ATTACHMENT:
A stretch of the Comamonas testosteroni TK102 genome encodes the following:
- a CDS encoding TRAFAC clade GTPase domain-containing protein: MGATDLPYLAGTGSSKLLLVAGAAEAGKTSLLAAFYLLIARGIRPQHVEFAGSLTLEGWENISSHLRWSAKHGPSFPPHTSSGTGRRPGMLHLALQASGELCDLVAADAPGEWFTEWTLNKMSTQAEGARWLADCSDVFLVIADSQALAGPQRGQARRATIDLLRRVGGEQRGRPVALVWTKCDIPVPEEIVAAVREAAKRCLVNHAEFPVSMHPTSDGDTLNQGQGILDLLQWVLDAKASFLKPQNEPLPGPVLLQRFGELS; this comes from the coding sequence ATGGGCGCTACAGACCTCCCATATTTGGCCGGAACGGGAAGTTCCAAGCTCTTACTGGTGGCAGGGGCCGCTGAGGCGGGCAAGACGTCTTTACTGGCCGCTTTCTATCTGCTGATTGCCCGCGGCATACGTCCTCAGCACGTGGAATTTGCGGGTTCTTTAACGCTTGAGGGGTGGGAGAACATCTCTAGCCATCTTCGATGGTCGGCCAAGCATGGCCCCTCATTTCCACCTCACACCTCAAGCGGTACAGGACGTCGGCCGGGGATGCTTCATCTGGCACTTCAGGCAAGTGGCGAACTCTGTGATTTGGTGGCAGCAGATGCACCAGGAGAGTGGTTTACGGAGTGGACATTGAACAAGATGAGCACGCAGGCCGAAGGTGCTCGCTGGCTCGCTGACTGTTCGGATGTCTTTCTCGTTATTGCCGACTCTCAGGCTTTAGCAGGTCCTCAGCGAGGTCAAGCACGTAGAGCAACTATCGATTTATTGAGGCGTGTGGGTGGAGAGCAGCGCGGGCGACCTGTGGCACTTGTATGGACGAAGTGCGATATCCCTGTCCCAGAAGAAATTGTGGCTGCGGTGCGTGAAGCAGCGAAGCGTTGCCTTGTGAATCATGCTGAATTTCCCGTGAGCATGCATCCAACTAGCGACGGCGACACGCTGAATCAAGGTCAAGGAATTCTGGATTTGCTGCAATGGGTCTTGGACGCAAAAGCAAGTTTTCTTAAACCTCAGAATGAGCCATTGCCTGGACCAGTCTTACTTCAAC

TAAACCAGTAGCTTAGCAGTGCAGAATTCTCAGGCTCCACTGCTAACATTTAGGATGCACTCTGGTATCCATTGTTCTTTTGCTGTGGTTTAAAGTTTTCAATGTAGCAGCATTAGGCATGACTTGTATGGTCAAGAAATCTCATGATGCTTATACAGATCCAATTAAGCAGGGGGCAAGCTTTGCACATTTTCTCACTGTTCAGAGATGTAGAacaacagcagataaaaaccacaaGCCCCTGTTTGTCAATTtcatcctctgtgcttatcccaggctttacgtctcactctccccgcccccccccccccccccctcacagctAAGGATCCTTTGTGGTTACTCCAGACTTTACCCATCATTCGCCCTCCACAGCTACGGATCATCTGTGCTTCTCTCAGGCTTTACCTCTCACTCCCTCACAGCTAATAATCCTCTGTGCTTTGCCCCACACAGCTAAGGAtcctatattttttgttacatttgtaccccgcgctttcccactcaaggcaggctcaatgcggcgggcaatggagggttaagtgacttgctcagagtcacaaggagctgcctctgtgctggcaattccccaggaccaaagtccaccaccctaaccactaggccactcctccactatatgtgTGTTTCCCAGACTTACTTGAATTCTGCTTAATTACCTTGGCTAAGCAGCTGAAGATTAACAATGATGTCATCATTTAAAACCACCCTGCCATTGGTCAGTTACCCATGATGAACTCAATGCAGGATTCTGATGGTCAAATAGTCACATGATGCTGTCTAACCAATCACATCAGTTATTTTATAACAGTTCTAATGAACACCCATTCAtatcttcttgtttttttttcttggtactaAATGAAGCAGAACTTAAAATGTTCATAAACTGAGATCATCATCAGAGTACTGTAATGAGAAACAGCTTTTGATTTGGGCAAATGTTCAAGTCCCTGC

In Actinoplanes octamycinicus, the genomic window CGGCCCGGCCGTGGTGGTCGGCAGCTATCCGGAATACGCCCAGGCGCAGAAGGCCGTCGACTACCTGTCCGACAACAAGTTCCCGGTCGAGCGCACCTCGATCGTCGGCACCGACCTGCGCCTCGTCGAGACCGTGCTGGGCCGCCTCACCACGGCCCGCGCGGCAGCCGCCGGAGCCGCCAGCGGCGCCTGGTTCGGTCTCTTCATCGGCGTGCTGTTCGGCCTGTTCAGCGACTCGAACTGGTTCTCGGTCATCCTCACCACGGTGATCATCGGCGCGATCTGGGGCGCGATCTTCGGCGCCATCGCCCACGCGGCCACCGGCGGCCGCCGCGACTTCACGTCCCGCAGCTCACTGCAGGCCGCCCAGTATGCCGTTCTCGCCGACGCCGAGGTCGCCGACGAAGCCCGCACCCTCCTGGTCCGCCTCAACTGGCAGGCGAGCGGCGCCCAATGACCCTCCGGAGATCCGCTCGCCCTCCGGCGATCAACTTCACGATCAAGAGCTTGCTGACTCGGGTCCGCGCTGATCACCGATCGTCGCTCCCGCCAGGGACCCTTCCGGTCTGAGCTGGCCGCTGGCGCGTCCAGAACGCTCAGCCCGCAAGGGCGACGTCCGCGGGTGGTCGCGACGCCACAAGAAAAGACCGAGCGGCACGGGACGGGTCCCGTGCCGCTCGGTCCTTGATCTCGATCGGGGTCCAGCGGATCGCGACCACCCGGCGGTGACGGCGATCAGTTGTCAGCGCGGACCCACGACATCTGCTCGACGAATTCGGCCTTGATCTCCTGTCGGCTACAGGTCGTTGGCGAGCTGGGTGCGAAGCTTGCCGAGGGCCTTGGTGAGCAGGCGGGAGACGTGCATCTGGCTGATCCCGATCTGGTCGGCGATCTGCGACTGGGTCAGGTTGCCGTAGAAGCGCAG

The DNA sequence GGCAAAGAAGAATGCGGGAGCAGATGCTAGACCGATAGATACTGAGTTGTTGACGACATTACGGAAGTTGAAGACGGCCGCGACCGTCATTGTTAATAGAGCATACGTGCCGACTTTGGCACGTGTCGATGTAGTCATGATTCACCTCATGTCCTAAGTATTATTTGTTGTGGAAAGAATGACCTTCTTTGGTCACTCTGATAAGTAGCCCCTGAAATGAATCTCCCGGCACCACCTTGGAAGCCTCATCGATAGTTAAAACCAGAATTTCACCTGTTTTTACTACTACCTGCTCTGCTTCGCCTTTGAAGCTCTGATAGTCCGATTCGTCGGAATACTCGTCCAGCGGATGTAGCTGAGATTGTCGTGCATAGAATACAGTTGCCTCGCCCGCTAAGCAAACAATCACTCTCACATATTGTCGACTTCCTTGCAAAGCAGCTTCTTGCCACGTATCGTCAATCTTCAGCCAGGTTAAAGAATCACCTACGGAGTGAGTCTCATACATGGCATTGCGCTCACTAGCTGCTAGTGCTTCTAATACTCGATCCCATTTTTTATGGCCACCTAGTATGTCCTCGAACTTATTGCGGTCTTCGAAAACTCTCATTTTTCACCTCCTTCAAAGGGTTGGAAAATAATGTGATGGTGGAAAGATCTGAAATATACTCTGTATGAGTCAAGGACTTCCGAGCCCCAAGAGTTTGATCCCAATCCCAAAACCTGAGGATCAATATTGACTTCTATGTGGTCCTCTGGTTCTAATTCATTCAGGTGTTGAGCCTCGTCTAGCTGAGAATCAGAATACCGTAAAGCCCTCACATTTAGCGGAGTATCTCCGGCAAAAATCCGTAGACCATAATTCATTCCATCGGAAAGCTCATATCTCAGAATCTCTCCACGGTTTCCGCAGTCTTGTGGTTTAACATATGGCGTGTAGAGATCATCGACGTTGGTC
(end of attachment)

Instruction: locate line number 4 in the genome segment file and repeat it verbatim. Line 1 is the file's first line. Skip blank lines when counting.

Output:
In Actinoplanes octamycinicus, the genomic window CGGCCCGGCCGTGGTGGTCGGCAGCTATCCGGAATACGCCCAGGCGCAGAAGGCCGTCGACTACCTGTCCGACAACAAGTTCCCGGTCGAGCGCACCTCGATCGTCGGCACCGACCTGCGCCTCGTCGAGACCGTGCTGGGCCGCCTCACCACGGCCCGCGCGGCAGCCGCCGGAGCCGCCAGCGGCGCCTGGTTCGGTCTCTTCATCGGCGTGCTGTTCGGCCTGTTCAGCGACTCGAACTGGTTCTCGGTCATCCTCACCACGGTGATCATCGGCGCGATCTGGGGCGCGATCTTCGGCGCCATCGCCCACGCGGCCACCGGCGGCCGCCGCGACTTCACGTCCCGCAGCTCACTGCAGGCCGCCCAGTATGCCGTTCTCGCCGACGCCGAGGTCGCCGACGAAGCCCGCACCCTCCTGGTCCGCCTCAACTGGCAGGCGAGCGGCGCCCAATGACCCTCCGGAGATCCGCTCGCCCTCCGGCGATCAACTTCACGATCAAGAGCTTGCTGACTCGGGTCCGCGCTGATCACCGATCGTCGCTCCCGCCAGGGACCCTTCCGGTCTGAGCTGGCCGCTGGCGCGTCCAGAACGCTCAGCCCGCAAGGGCGACGTCCGCGGGTGGTCGCGACGCCACAAGAAAAGACCGAGCGGCACGGGACGGGTCCCGTGCCGCTCGGTCCTTGATCTCGATCGGGGTCCAGCGGATCGCGACCACCCGGCGGTGACGGCGATCAGTTGTCAGCGCGGACCCACGACATCTGCTCGACGAATTCGGCCTTGATCTCCTGTCGGCTACAGGTCGTTGGCGAGCTGGGTGCGAAGCTTGCCGAGGGCCTTGGTGAGCAGGCGGGAGACGTGCATCTGGCTGATCCCGATCTGGTCGGCGATCTGCGACTGGGTCAGGTTGCCGTAGAAGCGCAG